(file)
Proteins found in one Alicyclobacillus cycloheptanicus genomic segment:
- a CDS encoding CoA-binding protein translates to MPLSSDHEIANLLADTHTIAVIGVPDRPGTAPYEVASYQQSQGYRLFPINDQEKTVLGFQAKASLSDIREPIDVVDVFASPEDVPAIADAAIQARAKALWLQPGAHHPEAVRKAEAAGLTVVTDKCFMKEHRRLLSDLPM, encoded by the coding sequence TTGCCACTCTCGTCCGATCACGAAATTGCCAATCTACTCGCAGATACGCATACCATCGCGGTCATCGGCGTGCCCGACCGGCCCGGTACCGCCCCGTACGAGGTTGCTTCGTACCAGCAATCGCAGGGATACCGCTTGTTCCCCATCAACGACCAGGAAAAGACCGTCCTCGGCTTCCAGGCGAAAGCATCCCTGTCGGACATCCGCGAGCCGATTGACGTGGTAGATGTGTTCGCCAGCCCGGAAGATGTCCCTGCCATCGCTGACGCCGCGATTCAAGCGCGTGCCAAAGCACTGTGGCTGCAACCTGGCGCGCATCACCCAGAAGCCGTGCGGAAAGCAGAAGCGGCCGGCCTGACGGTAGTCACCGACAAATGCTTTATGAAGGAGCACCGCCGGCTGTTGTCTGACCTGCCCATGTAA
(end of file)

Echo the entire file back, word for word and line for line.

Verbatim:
Proteins found in one Alicyclobacillus cycloheptanicus genomic segment:
- a CDS encoding CoA-binding protein translates to MPLSSDHEIANLLADTHTIAVIGVPDRPGTAPYEVASYQQSQGYRLFPINDQEKTVLGFQAKASLSDIREPIDVVDVFASPEDVPAIADAAIQARAKALWLQPGAHHPEAVRKAEAAGLTVVTDKCFMKEHRRLLSDLPM, encoded by the coding sequence TTGCCACTCTCGTCCGATCACGAAATTGCCAATCTACTCGCAGATACGCATACCATCGCGGTCATCGGCGTGCCCGACCGGCCCGGTACCGCCCCGTACGAGGTTGCTTCGTACCAGCAATCGCAGGGATACCGCTTGTTCCCCATCAACGACCAGGAAAAGACCGTCCTCGGCTTCCAGGCGAAAGCATCCCTGTCGGACATCCGCGAGCCGATTGACGTGGTAGATGTGTTCGCCAGCCCGGAAGATGTCCCTGCCATCGCTGACGCCGCGATTCAAGCGCGTGCCAAAGCACTGTGGCTGCAACCTGGCGCGCATCACCCAGAAGCCGTGCGGAAAGCAGAAGCGGCCGGCCTGACGGTAGTCACCGACAAATGCTTTATGAAGGAGCACCGCCGGCTGTTGTCTGACCTGCCCATGTAA